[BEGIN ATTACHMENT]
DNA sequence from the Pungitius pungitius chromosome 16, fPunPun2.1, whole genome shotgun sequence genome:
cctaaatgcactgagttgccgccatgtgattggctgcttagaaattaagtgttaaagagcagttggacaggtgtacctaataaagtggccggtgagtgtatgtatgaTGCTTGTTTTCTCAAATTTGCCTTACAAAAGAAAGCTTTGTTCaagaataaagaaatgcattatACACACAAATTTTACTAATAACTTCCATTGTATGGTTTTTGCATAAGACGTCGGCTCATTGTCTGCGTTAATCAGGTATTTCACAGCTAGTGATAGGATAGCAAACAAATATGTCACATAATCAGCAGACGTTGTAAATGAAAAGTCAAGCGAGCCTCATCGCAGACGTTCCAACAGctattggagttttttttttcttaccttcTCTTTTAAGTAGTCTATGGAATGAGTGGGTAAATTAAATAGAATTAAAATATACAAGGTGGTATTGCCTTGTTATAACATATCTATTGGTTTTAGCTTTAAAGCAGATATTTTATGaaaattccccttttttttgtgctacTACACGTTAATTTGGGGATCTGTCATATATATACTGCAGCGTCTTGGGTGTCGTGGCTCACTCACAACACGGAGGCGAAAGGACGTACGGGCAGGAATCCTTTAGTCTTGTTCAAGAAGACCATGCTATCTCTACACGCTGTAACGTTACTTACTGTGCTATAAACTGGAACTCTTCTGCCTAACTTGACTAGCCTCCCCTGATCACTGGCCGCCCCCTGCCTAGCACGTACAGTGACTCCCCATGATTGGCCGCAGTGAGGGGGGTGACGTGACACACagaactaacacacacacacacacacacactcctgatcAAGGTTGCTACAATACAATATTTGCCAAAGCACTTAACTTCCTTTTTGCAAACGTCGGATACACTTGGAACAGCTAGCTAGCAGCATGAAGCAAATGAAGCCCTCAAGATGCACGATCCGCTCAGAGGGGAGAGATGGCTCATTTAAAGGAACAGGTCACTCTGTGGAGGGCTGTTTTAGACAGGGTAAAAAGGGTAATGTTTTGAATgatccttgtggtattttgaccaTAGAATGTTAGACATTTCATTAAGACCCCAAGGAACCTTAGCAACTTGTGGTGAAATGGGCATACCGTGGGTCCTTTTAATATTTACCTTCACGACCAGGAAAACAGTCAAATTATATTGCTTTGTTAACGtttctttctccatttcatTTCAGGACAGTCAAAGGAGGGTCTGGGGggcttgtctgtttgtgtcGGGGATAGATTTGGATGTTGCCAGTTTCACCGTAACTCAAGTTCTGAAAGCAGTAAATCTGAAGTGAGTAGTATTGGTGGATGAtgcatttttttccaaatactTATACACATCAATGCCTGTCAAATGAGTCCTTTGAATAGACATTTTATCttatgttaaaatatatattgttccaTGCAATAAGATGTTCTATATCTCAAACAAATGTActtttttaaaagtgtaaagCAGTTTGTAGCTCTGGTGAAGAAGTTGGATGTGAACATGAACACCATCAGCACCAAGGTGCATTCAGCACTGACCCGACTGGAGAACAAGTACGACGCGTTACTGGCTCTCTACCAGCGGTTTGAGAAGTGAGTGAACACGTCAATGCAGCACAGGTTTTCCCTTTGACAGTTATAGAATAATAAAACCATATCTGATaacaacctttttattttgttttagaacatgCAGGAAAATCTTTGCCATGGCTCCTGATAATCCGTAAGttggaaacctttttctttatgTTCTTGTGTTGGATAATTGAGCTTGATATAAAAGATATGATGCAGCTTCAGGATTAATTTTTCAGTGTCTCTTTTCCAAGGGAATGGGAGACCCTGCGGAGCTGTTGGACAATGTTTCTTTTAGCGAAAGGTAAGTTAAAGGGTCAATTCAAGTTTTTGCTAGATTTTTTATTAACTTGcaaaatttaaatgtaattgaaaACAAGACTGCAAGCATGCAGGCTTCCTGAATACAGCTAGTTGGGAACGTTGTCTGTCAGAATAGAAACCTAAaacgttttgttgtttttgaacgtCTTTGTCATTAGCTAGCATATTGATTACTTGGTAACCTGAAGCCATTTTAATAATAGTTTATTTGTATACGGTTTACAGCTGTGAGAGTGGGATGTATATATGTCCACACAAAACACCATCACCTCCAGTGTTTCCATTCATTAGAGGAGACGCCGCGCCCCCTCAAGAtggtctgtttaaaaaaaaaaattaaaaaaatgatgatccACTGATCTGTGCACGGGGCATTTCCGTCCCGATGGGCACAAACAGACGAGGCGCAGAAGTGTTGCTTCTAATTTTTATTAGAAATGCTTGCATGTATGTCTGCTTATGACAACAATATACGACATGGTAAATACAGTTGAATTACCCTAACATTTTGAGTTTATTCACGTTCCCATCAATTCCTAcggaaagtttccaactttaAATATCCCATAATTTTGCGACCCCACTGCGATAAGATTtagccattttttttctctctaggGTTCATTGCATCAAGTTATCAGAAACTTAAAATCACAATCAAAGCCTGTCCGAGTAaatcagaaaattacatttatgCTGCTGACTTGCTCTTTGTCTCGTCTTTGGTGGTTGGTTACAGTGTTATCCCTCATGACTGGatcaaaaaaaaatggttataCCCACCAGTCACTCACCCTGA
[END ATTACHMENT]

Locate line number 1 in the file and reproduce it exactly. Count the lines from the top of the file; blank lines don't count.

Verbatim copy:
DNA sequence from the Pungitius pungitius chromosome 16, fPunPun2.1, whole genome shotgun sequence genome: